The Wall Remains: Finkelstein’s “Barriers to Entry”

In a recent article in the Journal of Experiential Learning, Jay Gary Finkelstein describes the obstacles he encountered attempting to convince law schools to replicate his transactional course, International Business Negotiations. The article, Barriers to Entry: Putting it Together, School by School, tells a familiar tale: law schools remain resistant to curriculum change, legal academia continues to underperform in skills training, and experiential offerings—though on the rise overall after ABA Standard 303’s increased experiential learning requirement—still lag in the area of transactional training. This is a saga most everyone tracking experiential learning over the last few years is well-acquainted with.

But Finkelstein’s version of the story embodies an element that finds the spotlight less frequently: this delay in growth persists despite the plethora of tried and true experiential course offerings available. It often isn’t a question of availability or capability; it’s a question of resource allocation. In Barriers to Entry, Finkelstein describes how, for the last approximately eight years, he contacted various law schools in an effort to help them replicate his class. The reaction of the first two schools reflects another aspect of the problem: they essentially ignored him. “There was no response whatsoever; it was as if the communications had entered a black hole; . . . there was not even a ‘thank you but not interested’ rejection from either law school.”  In the remainder of his article, Finkelstein describes how, even once he began receiving replies, he encountered a persistent series of difficulties in convincing schools to adopt the course.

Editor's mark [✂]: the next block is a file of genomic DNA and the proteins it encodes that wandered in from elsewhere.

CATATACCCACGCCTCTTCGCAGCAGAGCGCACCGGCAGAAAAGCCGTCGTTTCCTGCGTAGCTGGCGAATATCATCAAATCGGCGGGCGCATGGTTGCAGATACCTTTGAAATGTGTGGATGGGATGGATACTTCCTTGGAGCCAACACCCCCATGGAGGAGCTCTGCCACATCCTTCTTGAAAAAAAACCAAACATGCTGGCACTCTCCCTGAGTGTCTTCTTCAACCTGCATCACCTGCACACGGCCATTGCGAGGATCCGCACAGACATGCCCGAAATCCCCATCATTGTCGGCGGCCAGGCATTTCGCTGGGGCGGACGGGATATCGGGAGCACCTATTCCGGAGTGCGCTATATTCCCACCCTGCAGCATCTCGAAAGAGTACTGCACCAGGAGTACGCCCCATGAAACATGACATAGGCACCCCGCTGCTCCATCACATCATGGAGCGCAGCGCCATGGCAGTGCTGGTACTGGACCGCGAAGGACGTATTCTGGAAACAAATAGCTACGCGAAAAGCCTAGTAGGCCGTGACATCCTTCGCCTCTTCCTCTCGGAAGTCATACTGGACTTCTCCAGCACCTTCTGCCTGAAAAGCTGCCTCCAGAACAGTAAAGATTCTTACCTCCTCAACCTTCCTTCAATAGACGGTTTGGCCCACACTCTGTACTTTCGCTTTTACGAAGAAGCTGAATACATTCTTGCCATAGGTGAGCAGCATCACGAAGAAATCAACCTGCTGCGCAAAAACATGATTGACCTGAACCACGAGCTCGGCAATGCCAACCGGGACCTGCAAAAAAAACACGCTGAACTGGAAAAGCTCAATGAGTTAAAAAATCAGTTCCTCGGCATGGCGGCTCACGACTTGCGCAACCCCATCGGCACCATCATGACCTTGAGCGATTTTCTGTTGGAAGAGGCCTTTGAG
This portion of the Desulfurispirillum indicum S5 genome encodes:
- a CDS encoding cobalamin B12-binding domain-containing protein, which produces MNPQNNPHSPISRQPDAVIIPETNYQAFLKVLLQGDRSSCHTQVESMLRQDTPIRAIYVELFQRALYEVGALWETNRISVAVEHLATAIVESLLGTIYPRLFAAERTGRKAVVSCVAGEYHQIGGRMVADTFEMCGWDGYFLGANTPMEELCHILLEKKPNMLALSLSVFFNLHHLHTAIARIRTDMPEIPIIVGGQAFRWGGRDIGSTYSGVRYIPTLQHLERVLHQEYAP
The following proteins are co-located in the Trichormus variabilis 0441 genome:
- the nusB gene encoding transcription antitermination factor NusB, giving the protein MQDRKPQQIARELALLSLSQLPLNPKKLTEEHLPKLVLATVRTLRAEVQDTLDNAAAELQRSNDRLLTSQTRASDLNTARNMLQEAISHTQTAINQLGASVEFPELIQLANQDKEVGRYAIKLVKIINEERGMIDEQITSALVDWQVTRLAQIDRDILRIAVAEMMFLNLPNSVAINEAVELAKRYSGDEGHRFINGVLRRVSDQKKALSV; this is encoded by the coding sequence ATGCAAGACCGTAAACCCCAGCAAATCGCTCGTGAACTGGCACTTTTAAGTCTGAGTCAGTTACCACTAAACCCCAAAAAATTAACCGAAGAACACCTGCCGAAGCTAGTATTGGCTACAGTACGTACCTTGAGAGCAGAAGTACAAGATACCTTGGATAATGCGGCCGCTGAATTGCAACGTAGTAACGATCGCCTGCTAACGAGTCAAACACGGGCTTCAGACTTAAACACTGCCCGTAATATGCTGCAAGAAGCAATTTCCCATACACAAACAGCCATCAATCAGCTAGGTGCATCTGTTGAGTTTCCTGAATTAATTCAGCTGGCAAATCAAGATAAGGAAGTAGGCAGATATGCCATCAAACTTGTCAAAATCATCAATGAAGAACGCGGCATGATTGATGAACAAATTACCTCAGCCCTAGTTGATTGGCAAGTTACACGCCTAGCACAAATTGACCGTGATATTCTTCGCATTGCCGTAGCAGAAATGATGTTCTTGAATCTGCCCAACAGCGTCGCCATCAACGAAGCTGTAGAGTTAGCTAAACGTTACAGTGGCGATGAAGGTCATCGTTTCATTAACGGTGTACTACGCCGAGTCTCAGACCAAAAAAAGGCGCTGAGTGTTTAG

In some ways, those difficulties are not surprising. Law schools are often contacted by third parties offering to do or sell or say something. The course adoption process at law schools is often lengthy and fairly described as labyrinthine even among those already dwelling within its walls. And there are often many more adjuncts seeking to teach than there are positions available.

But Finkelstein’s experience, again, is striking: why did a successful practitioner pitching a course already adopted at well-known law schools where it received rave student reviews meet such resistance? Finkelstein’s course did not have a licensing fee. As a transactional course, it was not in an area that most law schools already had a wealth of offerings. Finkelstein’s credentials even passed the litmus test that too many law schools use in considering who can teach there (Finkelstein has a J.D. from Harvard and is a partner at DLA Piper).

Fortunately, the story in Barriers to Entry has a happy ending: the course is now taught at over twenty-five law schools internationally. As its availability continues to expand, Finkelstein has enlisted or trained additional individuals (both adjuncts and full-time faculty) to teach it. He has also co-authored a coursebook for the class. And he even eventually convinced one of the two schools he first contacted (and that ignored him) to adopt the course.

But is this ending just the result of Finkelstein’s persistence? Or also legal academia’s greater acceptance of experiential learning and the ways practitioners can enrich a law school’s curriculum? Hopefully both. Because as Barriers to Entry reminds us, the wall to experiential learning remains, and one of the many ways to scale it is through the joint efforts and open minds of practitioners and law schools working together.

And Professor Finkelstein: feel free to email me sometime—I promise to reply.


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